Today, while I was at the dentist for my coronation – a grand way of saying that I was getting a permanent crown cemented – a wonderful conversation took place between me, the dental hygienist and the dentist. The hygienist, who I will refer to as “Shakira” for reasons that will follow, was feeling a little down this morning as we began to chat.
Shakira was suffering from some mid-winter blues and a bit of homesickness for the warmer climate of her native Columbia. One of the things she misses the most, Shakira told me was dancing – specifically Salsa dancing with a little merengue and belly-dancing thrown in for good measure. She was, she said, thinking of teaching it. In spite of not having professional training, she considered herself quite good at it and loved the fun of the lively dance and the warm colorful memories it provided for her.
I noticed how excited she got sharing her desire to teach Salsa dancing pointing out that she had support from her boyfriend. Capitalizing on her excitement, I made a few suggestions about how she could accomplish this in her spare time. She could have fun, I said, teaching Gringos how to Salsa and free up their trapped energies, stiff hips, and aching bodies that often held puritanical notions about suggestive movement – even when just in fun. Dancing is a great way to change your mood and elevate your spirits. However great dancing is, most of us have forgotten anything approaching good dance moves. Long gone are the childhood ballet lessons that blossomed into tap then jazz only to be left behind by the 6th grade when shame and self-consciousness delivered the death knell.
Dancing forces coordination between the mind and the body in a way that allows for expression while strengthening seldom used neural pathways. Dancing inevitably leads to happiness when one frees oneself to tap into a natural rhythm long repressed. It is the joy of a child running while trailing a ribbon, the translation of a steady beat into matching movements, it is the feel of music flowing into the body and back out again. It is alignment with something that tugs at our spiritual nature. It is the gestalt of a thousand disconnected notes creating a blissful harmony while igniting the cells in our body in a matching harmony. I supported Shakira’s vision and we played with suggestions of how to accomplish her goal.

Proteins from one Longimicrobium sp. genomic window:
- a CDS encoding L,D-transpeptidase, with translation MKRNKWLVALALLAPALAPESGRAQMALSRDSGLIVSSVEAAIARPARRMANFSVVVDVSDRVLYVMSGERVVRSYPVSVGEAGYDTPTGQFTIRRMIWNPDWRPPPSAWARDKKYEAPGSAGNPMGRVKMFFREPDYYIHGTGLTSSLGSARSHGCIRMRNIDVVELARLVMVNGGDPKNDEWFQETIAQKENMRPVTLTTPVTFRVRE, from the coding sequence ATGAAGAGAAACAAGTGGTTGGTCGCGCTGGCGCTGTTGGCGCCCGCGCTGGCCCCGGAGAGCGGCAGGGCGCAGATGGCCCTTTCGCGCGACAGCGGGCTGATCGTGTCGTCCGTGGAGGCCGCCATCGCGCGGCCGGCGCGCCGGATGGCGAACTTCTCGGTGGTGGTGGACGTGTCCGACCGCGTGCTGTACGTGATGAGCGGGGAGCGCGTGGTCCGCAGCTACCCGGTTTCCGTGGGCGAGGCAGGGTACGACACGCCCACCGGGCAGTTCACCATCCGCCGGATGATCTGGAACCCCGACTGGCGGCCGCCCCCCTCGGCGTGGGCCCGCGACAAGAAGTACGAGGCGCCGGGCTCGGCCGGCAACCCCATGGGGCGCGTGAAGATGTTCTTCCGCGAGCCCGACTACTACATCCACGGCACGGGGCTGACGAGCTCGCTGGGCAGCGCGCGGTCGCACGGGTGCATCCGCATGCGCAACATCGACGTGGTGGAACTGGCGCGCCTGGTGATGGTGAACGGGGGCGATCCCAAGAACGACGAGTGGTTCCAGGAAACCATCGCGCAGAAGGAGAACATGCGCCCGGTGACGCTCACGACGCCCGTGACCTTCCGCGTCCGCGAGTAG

In between fitting iterations of my crown, I pushed the conversation along enrolling Dr. K into the conversation. Dr. K is my South Korean born dentist and I decided to find out what his secret dream was. Dr. K who told us of his early desire to be in sports – he wanted to be a runner. However, his parents quashed the notion as absurd. Running, they told him, would not put food on the table. Instead like many parents who had faced wars and direct threats to survival, they saw a profession, or as he put it a “license”, to be the holy grail for future success. Thus sometime after that conversation he came the US and pursued dentistry, became a husband and a father or 3 young sons. Dr. K confessed that his secret dream – if he didn’t have to work – was to travel the world.
After the fitting of my crown was complete and we headed to the front desk, Shakira asked for my business card – she was very excited and happy that she could talk about her dream today. I assured her that her dream could become reality with a little work. As I drove home, I imagined ways Dr. K could achieve his dream while holding down his dental business. I wondered if I should send him a note with the many ideas that popped up on the drive home. Helping others imagine possibilities and supporting them through the process, is a big part of what I do.
So how about you? What dreams would you like to bring to life?
One thought on “Dreams can come true – at the dentist.”
Reblogged this on .